I Made a Face of Angry Confusion So Long It’s Now Stuck This Way

I need to process what happened tonight, but god, I don’t want to insult anyone. Important Person A invited me to a thing at a ritzy place full of liberals to hear Important Person B and Important Person C talk and then meet B and C because I might run into them again.

So, A, who I don’t really know, was doing me a big, generous favor.

I was the fattest woman there, by far. There were a couple of plump women, but nobody genuinely fat. Which makes sense, I guess, since these were all people who could afford to be affiliated with the ritzy place and if there is one thing I have learned, it’s that fat and class are very closely linked.

Most of the time, I don’t give a shit, because if we’re going to be pulling out intellectual dicks, well, I’m not ashamed of the size of mine.

But it became quickly apparent that the talk was going to be on “them.” The people who voted for Trump. Those mysterious angry white people. Which I felt so dumb about because I should have realized the second I saw that I was the fattest person there, by far, how the talk was going to go.

I have to tell you, though, I now get why the media describes Trump supporters as these blue collar salt-of-the-earthers. Because apparently plastic surgeons who live in the city and have a country house with a pool and diplomat friends are “upper middle class.”

I feel so angry. I’m so angry that people like me are these odd mysterious creatures you have to go out and find and study and work to understand. I’m so angry that people who admit they don’t understand us think that it’s then their job to bring me (angry at Trump voters) together with Trump voters so that we can learn to understand each other.

Bitch, it’s Saturday.

I went to school with Trump voters. I share DNA with Trump voters. I live in a state ruled by Trump voters. Don’t stand there telling me how, because YOU don’t know MY life and the life of my people, I must need to talk more to fucking Trump voters.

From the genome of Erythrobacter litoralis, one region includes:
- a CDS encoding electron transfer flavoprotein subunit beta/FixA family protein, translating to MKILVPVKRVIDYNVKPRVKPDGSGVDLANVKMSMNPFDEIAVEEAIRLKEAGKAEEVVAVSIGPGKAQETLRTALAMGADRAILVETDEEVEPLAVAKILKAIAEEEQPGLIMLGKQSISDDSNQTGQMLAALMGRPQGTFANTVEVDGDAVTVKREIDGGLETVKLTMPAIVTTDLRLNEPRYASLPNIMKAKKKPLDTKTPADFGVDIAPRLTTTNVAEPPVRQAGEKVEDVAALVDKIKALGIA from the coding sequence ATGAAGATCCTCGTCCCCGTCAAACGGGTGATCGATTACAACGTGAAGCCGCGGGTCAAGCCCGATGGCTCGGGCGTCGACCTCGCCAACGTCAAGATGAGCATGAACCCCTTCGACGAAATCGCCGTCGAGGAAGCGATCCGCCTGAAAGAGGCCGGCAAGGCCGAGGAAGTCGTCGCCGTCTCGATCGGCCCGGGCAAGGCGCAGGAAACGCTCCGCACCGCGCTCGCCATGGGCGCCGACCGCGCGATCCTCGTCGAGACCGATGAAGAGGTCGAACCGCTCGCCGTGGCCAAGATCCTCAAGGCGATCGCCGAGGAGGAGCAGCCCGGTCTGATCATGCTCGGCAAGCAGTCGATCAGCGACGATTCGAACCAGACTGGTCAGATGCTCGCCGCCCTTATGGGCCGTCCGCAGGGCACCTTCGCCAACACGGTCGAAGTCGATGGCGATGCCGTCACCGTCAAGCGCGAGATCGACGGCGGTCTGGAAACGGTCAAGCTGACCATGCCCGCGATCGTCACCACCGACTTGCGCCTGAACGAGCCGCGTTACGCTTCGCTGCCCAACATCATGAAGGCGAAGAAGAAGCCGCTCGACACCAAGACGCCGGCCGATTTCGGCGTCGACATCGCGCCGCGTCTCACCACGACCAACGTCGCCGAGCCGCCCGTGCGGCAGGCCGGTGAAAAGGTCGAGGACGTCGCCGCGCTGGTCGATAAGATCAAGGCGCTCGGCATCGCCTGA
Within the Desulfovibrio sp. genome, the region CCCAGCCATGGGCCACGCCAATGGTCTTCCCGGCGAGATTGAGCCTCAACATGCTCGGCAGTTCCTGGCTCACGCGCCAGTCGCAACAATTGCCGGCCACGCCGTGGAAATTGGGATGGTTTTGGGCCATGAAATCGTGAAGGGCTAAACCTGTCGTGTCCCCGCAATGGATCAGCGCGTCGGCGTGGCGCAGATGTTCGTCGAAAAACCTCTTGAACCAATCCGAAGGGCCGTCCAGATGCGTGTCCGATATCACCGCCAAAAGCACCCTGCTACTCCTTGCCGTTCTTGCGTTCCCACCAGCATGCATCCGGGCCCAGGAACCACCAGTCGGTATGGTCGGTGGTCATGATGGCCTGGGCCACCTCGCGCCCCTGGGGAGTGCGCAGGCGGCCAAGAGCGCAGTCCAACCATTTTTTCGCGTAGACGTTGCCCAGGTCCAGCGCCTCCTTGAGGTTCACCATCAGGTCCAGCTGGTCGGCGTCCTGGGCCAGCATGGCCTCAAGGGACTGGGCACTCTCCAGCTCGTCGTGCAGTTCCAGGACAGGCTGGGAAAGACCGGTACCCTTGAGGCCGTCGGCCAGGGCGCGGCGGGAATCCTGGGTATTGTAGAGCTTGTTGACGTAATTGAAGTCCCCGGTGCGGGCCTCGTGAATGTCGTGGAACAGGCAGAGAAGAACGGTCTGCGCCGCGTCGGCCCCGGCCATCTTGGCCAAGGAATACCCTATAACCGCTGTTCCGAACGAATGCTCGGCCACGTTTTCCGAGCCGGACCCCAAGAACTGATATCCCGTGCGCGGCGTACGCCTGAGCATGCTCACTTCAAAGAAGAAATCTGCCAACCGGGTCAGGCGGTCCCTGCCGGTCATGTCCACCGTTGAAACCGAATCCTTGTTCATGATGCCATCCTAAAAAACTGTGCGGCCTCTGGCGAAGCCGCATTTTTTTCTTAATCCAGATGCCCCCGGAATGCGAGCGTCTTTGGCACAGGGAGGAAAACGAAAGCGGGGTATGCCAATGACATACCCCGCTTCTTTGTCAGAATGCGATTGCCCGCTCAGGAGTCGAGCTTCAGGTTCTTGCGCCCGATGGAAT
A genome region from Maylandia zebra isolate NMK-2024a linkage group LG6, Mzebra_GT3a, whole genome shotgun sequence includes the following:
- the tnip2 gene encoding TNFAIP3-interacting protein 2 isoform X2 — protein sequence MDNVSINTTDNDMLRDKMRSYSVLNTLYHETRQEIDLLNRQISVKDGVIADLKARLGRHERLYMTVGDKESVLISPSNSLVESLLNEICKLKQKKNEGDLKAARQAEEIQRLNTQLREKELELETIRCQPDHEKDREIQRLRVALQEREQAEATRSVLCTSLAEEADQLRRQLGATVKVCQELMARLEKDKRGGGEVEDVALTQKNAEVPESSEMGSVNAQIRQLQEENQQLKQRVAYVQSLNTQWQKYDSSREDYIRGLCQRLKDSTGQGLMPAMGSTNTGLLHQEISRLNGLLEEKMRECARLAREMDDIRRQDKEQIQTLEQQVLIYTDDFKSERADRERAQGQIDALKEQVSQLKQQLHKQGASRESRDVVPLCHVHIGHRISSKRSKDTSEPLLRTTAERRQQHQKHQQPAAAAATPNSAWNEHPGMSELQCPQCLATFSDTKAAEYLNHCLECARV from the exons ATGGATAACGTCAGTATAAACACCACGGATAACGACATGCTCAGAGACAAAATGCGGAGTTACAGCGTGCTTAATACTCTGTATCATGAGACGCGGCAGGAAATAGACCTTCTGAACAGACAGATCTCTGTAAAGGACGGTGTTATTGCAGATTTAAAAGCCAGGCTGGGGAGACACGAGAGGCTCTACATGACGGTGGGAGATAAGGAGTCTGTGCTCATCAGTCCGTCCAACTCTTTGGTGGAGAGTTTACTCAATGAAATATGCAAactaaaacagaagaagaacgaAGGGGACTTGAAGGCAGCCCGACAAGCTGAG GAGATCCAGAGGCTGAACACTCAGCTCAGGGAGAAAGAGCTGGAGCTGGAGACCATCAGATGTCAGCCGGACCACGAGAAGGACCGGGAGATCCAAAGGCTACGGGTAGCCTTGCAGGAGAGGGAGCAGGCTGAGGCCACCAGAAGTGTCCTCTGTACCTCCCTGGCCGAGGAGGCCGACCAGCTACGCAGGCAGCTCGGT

But everyone else was just clapping along and nodding and “oh, that’s so smart and insightful”-ing and all I could do is sit there thinking “I hate everyone in this room and I would never willingly choose to be in this room again with these people.”

And, I have to tell you, part of the reason I’m so upset is that I’m not really sure why I felt that kind of visceral hate. They seemed perfectly lovely. And obviously, they’re all great do-gooders who mean well and do good things. They’re on my side. I’m on their side.

They didn’t mention race once. So, no mention of the deep, deep racism fueling this nonsense. And I’m not interested any more in discussions of what’s going on in America, why we’re so fucking divided, that doesn’t admit up-front the A1 problem of racism. Every discussion that ignores racism is bullshit and a waste of time.

They tut-tutted about the Women’s marches not being nicer to anti-abortion people, as if there’s some room for disagreement between whether I have the right to make decisions about my body or whether you should get to dictate what happens to me.

Just, god, I don’t know. Everything about it made me feel really alienated from people I’m supposed to view as my peers. And I’m sad and angry and embarrassed. And I’m mad at myself for sitting there silently, like I was tacitly agreeing with all the liberal do-gooders safe in their ritzy enclave. And jealous, too, frankly. Deeply jealous.

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One thought on “I Made a Face of Angry Confusion So Long It’s Now Stuck This Way

  1. First, if they’re still peddling the myth that Trump voters were primarily working-class folks, they may be every kind of lovely, but they are ignoring easily available facts. Because Trump voters primarily had above-average incomes. That fact became clear within a week or so of the election. So if you run into B and C again, I hope they’re helpful to you, but don’t depend on them for accurate information.

    Second, if “learn to understand Trump voters, who of course are working class” is their code for “let’s do a lot of grass-roots organizing” on our issues, at least they’re looking at doing a lot of grass-roots organizing, which is a good thing. If it’s code for “let’s not push our issues aggressively,” they are making a big mistake–one thing the election showed is that being out-front about everything you want energizes people.

    Third, I think [e]very discussion that ignores racism is bullshit and a waste of time is a pretty good position to stake out these days.

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